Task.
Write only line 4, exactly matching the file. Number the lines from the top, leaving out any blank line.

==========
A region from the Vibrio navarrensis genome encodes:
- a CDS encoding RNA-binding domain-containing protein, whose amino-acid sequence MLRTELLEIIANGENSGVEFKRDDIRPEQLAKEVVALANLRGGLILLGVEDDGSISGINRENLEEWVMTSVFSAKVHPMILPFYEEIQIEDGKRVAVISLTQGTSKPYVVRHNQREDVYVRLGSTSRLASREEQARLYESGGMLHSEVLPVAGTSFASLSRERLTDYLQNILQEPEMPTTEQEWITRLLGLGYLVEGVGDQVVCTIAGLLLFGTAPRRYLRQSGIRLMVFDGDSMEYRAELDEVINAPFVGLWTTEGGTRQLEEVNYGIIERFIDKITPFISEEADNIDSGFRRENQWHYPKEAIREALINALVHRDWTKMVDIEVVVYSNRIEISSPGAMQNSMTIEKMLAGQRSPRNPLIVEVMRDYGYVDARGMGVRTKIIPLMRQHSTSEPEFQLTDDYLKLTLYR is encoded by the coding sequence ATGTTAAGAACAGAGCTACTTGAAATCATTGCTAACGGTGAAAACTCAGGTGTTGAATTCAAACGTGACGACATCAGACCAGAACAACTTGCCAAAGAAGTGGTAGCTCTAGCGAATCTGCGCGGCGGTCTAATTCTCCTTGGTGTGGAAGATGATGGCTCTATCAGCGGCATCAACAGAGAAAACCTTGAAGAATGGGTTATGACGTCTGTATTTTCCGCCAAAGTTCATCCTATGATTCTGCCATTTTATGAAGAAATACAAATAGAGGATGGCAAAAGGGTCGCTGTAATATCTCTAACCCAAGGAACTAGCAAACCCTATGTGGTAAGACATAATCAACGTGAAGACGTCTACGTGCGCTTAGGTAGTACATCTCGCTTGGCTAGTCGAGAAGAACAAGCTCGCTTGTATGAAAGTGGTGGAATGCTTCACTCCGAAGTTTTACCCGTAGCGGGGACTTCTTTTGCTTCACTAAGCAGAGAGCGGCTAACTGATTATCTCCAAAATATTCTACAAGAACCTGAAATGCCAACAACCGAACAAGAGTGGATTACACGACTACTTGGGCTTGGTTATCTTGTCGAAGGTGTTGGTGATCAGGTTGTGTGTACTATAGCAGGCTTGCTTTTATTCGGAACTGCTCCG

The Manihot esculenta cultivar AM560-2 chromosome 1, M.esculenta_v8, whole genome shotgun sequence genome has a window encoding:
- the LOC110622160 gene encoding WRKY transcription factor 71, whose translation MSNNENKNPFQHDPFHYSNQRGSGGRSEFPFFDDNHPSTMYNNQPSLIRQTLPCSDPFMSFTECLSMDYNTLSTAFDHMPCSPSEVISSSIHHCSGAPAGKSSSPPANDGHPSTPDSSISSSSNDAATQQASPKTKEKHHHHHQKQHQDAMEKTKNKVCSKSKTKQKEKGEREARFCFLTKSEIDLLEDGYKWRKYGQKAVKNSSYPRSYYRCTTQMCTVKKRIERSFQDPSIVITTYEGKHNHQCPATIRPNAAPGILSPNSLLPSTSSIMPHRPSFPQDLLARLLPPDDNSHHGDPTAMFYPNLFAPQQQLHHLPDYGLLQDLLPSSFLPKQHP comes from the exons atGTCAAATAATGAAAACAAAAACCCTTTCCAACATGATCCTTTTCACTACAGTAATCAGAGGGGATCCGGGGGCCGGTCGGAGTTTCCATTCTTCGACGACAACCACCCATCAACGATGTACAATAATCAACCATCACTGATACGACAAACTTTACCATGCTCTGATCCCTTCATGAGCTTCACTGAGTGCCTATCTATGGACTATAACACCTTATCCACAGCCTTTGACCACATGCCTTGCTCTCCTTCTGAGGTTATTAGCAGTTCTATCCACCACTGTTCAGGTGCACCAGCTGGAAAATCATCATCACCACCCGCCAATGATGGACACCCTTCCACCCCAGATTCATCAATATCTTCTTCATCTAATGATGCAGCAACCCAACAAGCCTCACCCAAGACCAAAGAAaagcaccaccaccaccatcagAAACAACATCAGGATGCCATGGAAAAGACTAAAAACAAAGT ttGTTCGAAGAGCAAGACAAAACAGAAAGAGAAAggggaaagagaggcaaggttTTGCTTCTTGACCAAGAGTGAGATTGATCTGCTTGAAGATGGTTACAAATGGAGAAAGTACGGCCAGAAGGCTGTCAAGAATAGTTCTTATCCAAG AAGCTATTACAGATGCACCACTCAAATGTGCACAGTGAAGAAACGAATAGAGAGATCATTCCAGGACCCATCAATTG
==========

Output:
- the LOC110622160 gene encoding WRKY transcription factor 71, whose translation MSNNENKNPFQHDPFHYSNQRGSGGRSEFPFFDDNHPSTMYNNQPSLIRQTLPCSDPFMSFTECLSMDYNTLSTAFDHMPCSPSEVISSSIHHCSGAPAGKSSSPPANDGHPSTPDSSISSSSNDAATQQASPKTKEKHHHHHQKQHQDAMEKTKNKVCSKSKTKQKEKGEREARFCFLTKSEIDLLEDGYKWRKYGQKAVKNSSYPRSYYRCTTQMCTVKKRIERSFQDPSIVITTYEGKHNHQCPATIRPNAAPGILSPNSLLPSTSSIMPHRPSFPQDLLARLLPPDDNSHHGDPTAMFYPNLFAPQQQLHHLPDYGLLQDLLPSSFLPKQHP comes from the exons atGTCAAATAATGAAAACAAAAACCCTTTCCAACATGATCCTTTTCACTACAGTAATCAGAGGGGATCCGGGGGCCGGTCGGAGTTTCCATTCTTCGACGACAACCACCCATCAACGATGTACAATAATCAACCATCACTGATACGACAAACTTTACCATGCTCTGATCCCTTCATGAGCTTCACTGAGTGCCTATCTATGGACTATAACACCTTATCCACAGCCTTTGACCACATGCCTTGCTCTCCTTCTGAGGTTATTAGCAGTTCTATCCACCACTGTTCAGGTGCACCAGCTGGAAAATCATCATCACCACCCGCCAATGATGGACACCCTTCCACCCCAGATTCATCAATATCTTCTTCATCTAATGATGCAGCAACCCAACAAGCCTCACCCAAGACCAAAGAAaagcaccaccaccaccatcagAAACAACATCAGGATGCCATGGAAAAGACTAAAAACAAAGT ttGTTCGAAGAGCAAGACAAAACAGAAAGAGAAAggggaaagagaggcaaggttTTGCTTCTTGACCAAGAGTGAGATTGATCTGCTTGAAGATGGTTACAAATGGAGAAAGTACGGCCAGAAGGCTGTCAAGAATAGTTCTTATCCAAG AAGCTATTACAGATGCACCACTCAAATGTGCACAGTGAAGAAACGAATAGAGAGATCATTCCAGGACCCATCAATTG